Lines; Core and Radial; Open and Closed Arcs; Zig Zags and Angles and Quadrilaterals. This also includes discussion on how the same drawing can be re-interpreted i.e. how Eng interpreted the jagged teeth as “aggressive” but the Project team interpreted this as open triangles (zig-zags schema). Each schema is discussed in detail with plenty of examples of how they may progress as the child matures. The most practical part of this is the subsequent analysis of the representations, with the details of form as schemas start to be combined and perfected.

This part of the book concludes with chapter 6 From Action to Thought. This chapter demonstrates how schemas become co-ordinated with each other and develop into systems of thought (page 153). Seven action schema have been considered in great detail, namely: dynamic vertical schema; dynamic back and forth; circular direction and rotation; going over, under or on top of; going round a boundary; enveloping and containing; going through a boundary.

Each has been sub-divided and considered with respect to Motor level (physical action); Symbolic Representation Level (drawing, models); Functional Dependency Relationship (how the schema is used during play, dialogue, early thought); Thought Level (demonstration, usually through dialogue, of how schemas have been used to create original thoughts) and Discussion (explanation of how children have moved through each area resulting in thought). Finally Thought as internalised action is discussed.

This was a truly fascinating chapter as it draws together all the theory and clearly demonstrates how understanding and building on children’s schema improves their cognitive functioning.

Part 3 of the book takes us even further on the children’s journey, demonstrating how (and examples of which) schema impact on speech, writing and complex concepts, in primary education. For example, levers and pulleys need comprehension of linear movement (dynamic vertical), rotation and going over.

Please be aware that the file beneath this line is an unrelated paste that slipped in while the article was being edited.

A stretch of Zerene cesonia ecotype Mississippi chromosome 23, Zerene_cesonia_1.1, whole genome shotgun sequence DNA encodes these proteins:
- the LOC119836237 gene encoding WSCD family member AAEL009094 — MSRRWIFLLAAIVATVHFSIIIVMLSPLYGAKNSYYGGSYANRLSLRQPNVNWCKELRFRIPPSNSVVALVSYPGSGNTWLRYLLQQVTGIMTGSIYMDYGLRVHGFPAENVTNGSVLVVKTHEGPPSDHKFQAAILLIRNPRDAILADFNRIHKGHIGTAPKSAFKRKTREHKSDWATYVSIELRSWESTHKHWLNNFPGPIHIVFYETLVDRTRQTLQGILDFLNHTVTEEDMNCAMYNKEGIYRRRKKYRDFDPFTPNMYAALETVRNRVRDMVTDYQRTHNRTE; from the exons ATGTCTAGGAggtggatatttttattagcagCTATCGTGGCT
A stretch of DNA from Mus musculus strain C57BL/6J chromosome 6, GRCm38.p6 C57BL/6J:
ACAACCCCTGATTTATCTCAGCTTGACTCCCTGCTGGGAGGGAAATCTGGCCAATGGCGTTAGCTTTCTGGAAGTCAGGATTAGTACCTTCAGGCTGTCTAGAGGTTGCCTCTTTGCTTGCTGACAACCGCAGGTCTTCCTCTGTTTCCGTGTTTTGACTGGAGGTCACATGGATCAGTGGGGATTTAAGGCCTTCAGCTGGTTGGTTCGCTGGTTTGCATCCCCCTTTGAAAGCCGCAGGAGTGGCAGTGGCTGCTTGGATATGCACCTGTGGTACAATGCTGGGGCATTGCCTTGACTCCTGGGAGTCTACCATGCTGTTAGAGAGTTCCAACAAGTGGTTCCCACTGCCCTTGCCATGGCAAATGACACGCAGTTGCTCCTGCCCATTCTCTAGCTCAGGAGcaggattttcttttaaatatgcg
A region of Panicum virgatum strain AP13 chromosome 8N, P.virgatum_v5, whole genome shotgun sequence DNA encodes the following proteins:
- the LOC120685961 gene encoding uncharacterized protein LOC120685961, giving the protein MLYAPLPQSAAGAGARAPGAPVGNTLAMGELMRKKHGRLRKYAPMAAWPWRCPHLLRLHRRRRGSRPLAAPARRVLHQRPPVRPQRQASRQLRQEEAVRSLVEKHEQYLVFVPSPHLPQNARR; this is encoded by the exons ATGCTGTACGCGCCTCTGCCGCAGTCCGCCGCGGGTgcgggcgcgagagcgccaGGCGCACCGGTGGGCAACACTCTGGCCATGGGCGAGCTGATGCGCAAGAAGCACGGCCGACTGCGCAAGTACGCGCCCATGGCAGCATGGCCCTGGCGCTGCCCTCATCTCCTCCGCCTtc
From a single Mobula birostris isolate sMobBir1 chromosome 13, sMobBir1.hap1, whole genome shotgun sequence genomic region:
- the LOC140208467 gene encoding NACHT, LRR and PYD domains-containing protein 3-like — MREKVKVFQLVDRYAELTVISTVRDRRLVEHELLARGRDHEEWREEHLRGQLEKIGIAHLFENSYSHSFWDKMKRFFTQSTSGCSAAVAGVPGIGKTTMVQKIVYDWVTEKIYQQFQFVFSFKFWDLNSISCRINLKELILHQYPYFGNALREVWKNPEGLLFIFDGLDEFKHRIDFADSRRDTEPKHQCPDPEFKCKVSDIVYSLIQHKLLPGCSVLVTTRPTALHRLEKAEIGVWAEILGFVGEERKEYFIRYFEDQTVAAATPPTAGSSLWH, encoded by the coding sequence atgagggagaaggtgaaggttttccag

The final chapter explores parental participation and extended experience. This details the learning journey that the parents also undertook during the Project. It is hoped here that this “great source of untapped ability and energy” is used to its full potential in the future. Personally I would have liked some more specific examples of the ways parents were involved and benefited from being a part of this Project, as this could help practitioners to engage more confidently.

Extending Thought in Young Children is a detailed analysis of a complex and long running project. Consequently the book contains plenty of technical language. It is this detail which makes it an excellent reference book. But it does make it a book to be read at several sittings.

There were loads of moments where, as I read a description of a child’s behaviour, the light bulb came on and previously unrelated behaviour suddenly came into focus. I recognised the form of many drawings, plenty examples of which have been illustrated throughout the book. One of the bitter-sweet comparisons is two sets of “draw-a-man” illustrations, one by Project children and one by children matched for age, sex, ethnic background and neighbourhood. The Project children perform significantly better. I couldn’t help feeling a little sad that not all children could benefit from being a part of the Froebel Project.